Missing Links

Timothy Druckrey

"When Sontag celebrated camp, and when Warhol, around the same time, elevated soup cans into art, they crossed the once-forbidden line separating high and low culture. Three decades later, the line is gone, and so is any sense of irony. Today's pop devotees seem weirdly sincere -- and that's what makes them so compelling."  Deborah  Salomon: In Praise of Bad Art  (NYTimes, 1/26/99)

Claims for the death of irony often come ornamented with the pompous forms of sanctimony, moral hypocrisy, or reactionary aesthetics that typify times of social instability. Indeed, pious sincerity characterizes the end of the millennium in a way that seems oddly compulsive, distinctly pathetic, and as much a signifier of anxious righteousness as it is one of unlikely stability. How else can we conceptualize the astonishing turns characterized by the attempt to retrieve aspects of a century whose sheer destructiveness is paralleled by unprecedented disorder. Indeed, the cumulative effects of 20th century modernity is surely the topic for a massive reflection on the century that began with the split of the atom and ended with atomic sculpture. It also ends with a kind of rendezvous with speculative digital technologies,  rhetorically destined to bring fruition to computational or algorithmic life.

Salomon's essay, In Praise of Bad Art, hailed a reactionary trend to celebrate schlock mediocrity and emerged as a kind of apology for the misunderstanding of tastelessness for meaninglessness. But a capitulation to "bad art" is a ridiculous form of retreat, and the attitude represented by the Salomon article, and particularly the phrase "weirdly sincere," strikes a kind of oxymoronic chord that is supported by an avalanche of unfortunate electronic  metaphors and outlandish virtual interpretations in a time in which the boundaries between the imagination and technology crumble in strained artistic posturing, lamentable curatorial narratives, and tortured -if not preposterous- notions of variability.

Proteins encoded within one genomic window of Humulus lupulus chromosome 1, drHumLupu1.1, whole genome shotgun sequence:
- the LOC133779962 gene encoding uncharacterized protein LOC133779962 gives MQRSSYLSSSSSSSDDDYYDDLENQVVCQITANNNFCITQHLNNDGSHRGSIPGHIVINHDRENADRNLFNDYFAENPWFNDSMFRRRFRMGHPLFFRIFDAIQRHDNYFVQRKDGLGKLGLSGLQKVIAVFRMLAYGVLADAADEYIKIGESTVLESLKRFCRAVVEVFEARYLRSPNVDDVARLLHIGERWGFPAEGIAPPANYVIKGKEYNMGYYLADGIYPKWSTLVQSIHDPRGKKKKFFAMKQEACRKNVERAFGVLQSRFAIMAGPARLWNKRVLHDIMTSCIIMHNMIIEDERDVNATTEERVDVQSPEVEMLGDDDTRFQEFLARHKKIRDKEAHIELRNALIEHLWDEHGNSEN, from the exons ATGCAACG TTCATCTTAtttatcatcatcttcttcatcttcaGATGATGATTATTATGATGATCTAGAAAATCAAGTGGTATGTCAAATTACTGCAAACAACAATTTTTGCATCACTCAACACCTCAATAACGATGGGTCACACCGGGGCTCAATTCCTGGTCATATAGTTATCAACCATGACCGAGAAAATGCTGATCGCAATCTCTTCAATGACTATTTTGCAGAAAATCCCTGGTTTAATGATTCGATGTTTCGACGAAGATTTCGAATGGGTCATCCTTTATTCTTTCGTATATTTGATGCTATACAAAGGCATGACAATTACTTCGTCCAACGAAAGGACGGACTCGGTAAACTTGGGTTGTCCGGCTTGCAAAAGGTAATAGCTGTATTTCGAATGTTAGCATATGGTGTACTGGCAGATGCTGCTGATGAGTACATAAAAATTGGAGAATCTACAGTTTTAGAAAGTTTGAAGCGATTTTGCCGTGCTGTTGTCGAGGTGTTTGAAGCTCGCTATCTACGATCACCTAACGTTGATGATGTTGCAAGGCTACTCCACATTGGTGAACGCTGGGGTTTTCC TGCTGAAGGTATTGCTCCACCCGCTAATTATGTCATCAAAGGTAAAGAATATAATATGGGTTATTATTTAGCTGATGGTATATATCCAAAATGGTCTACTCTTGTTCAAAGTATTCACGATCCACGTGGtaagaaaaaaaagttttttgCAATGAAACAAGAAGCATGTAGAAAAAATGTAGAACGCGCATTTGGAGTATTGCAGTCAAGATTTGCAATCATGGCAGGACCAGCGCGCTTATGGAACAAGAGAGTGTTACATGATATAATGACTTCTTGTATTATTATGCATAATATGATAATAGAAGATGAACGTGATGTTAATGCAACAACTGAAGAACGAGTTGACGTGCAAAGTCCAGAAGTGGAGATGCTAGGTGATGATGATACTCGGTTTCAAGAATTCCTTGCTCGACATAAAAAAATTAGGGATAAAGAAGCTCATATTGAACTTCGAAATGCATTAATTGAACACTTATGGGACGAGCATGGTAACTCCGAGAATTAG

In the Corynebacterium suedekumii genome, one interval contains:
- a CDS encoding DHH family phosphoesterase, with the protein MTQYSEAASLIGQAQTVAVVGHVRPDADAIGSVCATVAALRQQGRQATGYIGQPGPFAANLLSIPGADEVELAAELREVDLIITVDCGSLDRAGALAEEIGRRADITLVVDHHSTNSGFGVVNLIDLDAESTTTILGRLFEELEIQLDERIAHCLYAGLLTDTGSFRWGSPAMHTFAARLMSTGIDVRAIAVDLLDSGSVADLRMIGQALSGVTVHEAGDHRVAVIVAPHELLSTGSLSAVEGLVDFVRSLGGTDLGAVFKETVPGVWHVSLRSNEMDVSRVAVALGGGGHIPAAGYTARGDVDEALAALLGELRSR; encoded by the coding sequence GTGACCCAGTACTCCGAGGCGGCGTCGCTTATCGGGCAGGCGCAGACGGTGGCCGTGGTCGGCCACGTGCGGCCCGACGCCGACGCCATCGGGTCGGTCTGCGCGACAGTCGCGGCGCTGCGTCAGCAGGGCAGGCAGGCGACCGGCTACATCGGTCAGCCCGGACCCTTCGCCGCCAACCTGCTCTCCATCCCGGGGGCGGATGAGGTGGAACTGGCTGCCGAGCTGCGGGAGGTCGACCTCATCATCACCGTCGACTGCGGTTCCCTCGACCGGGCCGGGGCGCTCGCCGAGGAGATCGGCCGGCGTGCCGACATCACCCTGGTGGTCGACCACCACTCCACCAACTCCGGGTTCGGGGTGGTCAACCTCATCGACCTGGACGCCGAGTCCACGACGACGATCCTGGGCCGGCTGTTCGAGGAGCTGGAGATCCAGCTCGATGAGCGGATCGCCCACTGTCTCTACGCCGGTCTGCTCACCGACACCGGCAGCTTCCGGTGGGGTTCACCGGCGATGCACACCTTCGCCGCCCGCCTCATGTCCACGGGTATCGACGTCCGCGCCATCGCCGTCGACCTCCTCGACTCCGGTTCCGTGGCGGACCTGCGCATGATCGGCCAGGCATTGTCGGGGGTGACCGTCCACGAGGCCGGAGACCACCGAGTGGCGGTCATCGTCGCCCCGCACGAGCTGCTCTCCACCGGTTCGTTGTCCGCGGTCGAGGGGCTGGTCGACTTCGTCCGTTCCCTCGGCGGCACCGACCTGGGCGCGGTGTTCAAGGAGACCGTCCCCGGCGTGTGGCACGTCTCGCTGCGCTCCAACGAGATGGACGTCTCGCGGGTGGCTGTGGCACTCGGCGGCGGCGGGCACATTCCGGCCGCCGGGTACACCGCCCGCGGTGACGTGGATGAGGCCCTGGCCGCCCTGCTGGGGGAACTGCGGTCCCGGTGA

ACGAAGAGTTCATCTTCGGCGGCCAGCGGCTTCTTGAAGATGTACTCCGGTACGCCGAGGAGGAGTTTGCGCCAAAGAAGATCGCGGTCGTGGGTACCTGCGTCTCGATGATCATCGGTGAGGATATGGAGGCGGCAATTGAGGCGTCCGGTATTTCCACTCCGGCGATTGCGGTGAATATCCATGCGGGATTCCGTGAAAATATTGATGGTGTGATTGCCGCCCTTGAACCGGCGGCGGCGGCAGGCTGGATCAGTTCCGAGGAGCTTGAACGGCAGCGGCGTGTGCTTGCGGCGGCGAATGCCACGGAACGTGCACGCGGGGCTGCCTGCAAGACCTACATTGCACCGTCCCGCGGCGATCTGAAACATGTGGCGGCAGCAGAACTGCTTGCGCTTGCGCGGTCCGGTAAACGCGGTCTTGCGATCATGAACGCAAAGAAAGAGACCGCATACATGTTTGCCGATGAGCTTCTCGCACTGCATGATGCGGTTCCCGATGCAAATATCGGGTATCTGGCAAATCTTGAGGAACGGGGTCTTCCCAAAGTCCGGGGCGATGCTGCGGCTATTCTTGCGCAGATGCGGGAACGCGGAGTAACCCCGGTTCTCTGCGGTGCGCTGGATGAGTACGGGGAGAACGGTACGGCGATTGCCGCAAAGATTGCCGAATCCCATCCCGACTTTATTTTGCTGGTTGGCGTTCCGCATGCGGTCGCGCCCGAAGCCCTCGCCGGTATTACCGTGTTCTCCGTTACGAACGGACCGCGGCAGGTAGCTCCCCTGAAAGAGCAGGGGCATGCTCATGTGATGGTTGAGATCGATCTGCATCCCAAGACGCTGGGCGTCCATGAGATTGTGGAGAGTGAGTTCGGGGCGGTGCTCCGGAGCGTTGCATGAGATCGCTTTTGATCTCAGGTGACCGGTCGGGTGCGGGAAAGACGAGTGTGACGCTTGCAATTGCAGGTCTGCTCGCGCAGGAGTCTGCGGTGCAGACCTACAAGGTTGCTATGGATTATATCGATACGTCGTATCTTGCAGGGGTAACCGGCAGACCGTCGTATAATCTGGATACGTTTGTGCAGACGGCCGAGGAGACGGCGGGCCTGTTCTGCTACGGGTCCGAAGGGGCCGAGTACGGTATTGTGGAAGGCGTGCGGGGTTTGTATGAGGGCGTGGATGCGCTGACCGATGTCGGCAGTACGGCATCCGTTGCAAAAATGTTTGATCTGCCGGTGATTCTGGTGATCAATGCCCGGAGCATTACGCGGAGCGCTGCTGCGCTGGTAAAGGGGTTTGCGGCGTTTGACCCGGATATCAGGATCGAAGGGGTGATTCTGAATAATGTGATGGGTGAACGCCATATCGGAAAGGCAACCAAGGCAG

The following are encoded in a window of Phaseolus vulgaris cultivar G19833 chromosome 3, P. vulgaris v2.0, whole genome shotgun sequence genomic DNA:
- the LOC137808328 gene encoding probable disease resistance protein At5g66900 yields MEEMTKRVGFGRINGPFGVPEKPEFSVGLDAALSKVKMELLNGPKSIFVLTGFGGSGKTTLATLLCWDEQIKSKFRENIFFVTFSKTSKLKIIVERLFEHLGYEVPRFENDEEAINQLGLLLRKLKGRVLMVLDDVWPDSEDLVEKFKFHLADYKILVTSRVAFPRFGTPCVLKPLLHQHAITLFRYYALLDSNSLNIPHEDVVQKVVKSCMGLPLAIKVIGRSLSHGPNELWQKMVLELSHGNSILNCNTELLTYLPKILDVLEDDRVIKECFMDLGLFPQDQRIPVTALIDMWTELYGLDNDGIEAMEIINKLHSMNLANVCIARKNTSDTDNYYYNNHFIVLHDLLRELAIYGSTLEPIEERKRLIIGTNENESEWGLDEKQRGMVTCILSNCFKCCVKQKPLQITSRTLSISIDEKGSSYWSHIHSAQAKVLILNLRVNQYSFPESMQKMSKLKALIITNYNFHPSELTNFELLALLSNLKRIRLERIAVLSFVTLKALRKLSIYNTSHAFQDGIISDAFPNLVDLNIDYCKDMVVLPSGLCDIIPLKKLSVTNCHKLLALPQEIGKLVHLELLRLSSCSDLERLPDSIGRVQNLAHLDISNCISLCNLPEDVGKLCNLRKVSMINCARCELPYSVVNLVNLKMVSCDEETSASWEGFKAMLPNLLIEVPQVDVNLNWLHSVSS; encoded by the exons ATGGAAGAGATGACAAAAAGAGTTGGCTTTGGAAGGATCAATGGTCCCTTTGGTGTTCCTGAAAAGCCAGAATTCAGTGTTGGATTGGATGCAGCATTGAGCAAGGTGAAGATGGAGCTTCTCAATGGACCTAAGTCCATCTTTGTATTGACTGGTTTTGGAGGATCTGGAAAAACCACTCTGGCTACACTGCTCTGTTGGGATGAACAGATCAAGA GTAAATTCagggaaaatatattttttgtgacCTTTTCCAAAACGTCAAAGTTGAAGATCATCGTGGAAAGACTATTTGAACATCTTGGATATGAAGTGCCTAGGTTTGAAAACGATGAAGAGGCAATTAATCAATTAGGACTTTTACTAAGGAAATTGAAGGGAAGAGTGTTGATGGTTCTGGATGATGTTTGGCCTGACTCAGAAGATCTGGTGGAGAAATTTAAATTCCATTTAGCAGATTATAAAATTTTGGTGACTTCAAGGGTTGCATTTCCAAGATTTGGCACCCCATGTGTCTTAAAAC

So instead of "variable media" how about viable media, media not drowned by artistically useless demands for upgradable usability, not hounded by domineering state-of-the-art implementations, not 'normalized' by institutional imperatives for stable performance, not limited by demands that they be on the web or not in line, on the screen or out of sight, or not "reduced," as Kittler notes, "to surface effects, known to consumers as interface."

The drive to continue developing resistance to an over-hyped 'necessity' to root contemporary media art on the web or find persuasive alternatives to the managed ideologies of so many institutional-new-media-initiatives is a continuing saga. Indeed, the willing misinterpretation and refunctioning of media could easily be misread as Luddism or technophobia. Yet it is clear that an assault on the 'triumphs' of technical reason, can expose more than the imperfections of technology. It can extend the normative and blissfully functional ideology of technology into destabilized, ruptured, and absurd systems more laughable than logical, more possible than rational. Often instantiating their possibilities, assimilating their available techniques, and equally often parodying their optimisms, resistant media often serves as both caution and possibility, evolving a critical relationship with a field fueled by relentless, often reckless, and generally unconceptualized development. Suffering from mainstream marginalization, this so-called 'alternative media' has become the centerpiece of many initiatives in the territories of electronic media.